In our stories on conservationism, we bring you this horror encounter of a young girl with a shark.
According to police, a TEEN girl suffered partial limb amputation after being viciously bitten by the nine-foot shark.
The violent encounter took place on Thursday in Keaton Beach, in northwest Florida, United States. Now, a warning is up in the U.S. for sharks ahead of the July 4th celebrations.
The teen girl was scalloping in water only five feet deep on Grassy Island. A family member reportedly jumped in the water and beat the shark until the juvenile was free.
Seriously injured, she was transported to a hospital in Tallahassee, underwent surgery but lost a portion of her leg. She is expected to recover fully though part of her her leg got bitten off, news reports say.
Swimmers and scallopers are advised to use caution around sharks and to stay aware.
Never swim alone, stay away from fisherman while entering the water, stay away from sandbars (where sharks prefer to cluster), stay away from big schools of fish, and keep your motions steady while swimming are some guidelines to abide by.
Cities along the Atlantic Ocean coast and the West Coast are seeing more shark activity as a result of various factors, including warming ocean temperatures.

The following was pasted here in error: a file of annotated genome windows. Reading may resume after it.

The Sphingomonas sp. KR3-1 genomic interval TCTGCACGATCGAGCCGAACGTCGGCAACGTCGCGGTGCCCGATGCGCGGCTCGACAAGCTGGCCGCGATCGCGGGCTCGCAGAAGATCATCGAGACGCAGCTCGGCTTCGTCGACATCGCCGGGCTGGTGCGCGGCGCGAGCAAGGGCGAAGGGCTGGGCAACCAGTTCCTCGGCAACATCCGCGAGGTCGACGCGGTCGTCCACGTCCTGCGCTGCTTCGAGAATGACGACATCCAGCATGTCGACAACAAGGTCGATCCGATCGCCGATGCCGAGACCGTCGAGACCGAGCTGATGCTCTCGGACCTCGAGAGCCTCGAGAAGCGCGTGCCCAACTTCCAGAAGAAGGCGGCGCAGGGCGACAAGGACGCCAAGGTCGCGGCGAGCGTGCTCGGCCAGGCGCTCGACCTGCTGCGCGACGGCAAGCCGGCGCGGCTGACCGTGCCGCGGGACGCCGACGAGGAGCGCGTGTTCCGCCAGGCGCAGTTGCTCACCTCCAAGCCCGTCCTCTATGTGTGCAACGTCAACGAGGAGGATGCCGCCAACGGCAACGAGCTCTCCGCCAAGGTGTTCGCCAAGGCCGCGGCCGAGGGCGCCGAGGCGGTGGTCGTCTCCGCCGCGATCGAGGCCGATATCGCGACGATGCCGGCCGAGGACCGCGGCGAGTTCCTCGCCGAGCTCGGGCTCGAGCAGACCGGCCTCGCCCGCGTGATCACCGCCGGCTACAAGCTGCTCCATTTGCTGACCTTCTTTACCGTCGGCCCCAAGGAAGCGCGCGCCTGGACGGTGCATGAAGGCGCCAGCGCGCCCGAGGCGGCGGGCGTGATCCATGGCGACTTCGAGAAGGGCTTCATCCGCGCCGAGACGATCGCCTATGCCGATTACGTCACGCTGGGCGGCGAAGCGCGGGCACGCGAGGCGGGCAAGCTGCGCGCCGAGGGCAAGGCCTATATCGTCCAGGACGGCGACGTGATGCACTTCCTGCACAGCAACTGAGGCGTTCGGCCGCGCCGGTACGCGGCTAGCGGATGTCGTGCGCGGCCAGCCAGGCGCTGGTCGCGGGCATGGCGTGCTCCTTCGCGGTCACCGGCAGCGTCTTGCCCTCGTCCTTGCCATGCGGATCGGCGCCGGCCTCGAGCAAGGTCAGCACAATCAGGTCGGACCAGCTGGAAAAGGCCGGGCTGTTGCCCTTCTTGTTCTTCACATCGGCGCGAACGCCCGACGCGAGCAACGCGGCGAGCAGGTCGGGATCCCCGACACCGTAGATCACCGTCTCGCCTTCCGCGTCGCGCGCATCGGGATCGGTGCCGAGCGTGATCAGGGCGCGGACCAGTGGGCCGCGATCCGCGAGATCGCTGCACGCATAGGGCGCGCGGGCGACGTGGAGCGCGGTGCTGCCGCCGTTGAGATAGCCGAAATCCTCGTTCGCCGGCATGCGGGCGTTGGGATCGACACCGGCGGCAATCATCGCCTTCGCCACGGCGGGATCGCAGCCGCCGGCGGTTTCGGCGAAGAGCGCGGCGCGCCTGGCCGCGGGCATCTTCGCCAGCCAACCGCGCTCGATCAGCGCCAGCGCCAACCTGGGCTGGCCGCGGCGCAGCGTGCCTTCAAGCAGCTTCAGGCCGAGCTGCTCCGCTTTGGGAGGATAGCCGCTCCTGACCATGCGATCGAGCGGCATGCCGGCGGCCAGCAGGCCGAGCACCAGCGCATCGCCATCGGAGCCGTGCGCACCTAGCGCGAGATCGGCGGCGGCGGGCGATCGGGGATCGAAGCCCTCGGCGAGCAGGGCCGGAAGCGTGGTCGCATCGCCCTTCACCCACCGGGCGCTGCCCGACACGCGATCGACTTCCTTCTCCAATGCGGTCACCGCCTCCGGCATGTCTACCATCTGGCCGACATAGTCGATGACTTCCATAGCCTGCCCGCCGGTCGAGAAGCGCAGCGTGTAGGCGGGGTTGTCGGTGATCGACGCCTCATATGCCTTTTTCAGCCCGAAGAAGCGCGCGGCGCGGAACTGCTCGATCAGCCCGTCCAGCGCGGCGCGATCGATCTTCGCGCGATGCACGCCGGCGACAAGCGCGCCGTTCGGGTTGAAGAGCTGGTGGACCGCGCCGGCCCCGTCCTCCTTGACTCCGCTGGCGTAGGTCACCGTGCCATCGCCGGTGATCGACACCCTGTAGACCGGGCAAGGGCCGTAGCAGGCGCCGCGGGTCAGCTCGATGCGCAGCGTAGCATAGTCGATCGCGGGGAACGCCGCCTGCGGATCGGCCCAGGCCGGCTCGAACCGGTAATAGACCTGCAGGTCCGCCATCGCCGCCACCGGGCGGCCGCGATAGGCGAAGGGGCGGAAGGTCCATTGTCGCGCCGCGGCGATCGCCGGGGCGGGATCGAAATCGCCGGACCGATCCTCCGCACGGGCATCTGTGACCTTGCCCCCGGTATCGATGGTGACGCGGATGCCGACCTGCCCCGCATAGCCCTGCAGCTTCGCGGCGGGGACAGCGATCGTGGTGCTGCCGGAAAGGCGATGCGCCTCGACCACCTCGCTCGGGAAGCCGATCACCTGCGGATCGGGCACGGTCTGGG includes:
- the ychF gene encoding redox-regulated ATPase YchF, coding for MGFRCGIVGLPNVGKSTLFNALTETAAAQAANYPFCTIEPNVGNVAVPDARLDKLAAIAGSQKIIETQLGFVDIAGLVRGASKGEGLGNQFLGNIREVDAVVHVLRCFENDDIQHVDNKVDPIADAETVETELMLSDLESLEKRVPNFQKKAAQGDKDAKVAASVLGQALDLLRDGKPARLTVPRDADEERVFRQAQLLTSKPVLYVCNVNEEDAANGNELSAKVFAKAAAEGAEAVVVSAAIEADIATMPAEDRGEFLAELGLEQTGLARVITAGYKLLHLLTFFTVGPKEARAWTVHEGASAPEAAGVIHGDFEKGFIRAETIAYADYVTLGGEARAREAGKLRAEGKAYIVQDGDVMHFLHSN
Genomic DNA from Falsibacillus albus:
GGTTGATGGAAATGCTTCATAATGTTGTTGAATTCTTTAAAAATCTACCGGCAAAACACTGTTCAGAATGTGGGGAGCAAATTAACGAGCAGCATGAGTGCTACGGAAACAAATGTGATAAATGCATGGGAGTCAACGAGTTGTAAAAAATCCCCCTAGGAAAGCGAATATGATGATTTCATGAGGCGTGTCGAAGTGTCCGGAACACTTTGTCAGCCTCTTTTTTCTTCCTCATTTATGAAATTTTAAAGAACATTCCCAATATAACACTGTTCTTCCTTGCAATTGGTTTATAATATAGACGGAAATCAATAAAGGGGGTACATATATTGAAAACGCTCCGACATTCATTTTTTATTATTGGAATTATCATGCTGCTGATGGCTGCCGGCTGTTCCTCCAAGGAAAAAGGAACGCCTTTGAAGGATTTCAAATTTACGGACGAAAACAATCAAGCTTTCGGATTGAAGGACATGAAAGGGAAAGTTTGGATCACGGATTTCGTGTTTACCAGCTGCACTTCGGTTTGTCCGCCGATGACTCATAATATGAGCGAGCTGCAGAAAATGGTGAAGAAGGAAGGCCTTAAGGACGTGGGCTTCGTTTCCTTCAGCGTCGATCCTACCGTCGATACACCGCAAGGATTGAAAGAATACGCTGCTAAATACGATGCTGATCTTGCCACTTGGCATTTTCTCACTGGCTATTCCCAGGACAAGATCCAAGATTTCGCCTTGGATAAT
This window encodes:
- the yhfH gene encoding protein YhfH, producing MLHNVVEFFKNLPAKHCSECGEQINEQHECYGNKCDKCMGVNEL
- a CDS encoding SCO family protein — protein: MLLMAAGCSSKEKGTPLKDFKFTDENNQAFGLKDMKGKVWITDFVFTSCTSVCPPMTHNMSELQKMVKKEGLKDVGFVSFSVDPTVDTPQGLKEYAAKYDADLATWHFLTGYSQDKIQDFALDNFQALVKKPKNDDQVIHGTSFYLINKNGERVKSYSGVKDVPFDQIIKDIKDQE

They are drawn to the waterways in the vicinity by a rise of the bunker fish population but scientists warned of a mass migration of the predators.
The Atlantic White Shark Conservancy's Megan Winton issued a great white shark notice on Wednesday in advance of the Fourth of July weekend.
Winton forewarned that the warm waters off Cape Cod in July draw big white sharks to the area.
Restore the balance
World Wildlife Foundation says it is time to restore the balance in the oceans and in our lives.
It says, "these ancient predators capture our imaginations. But sharks and rays are in crisis, with over 1/3 of all species pushed towards extinction by overfishing.
For that matter, WWF and TRAFFIC have joined forces to stop the declines through a major global programme, but we’ll need your help to save sharks, rays, and our oceans. Read more.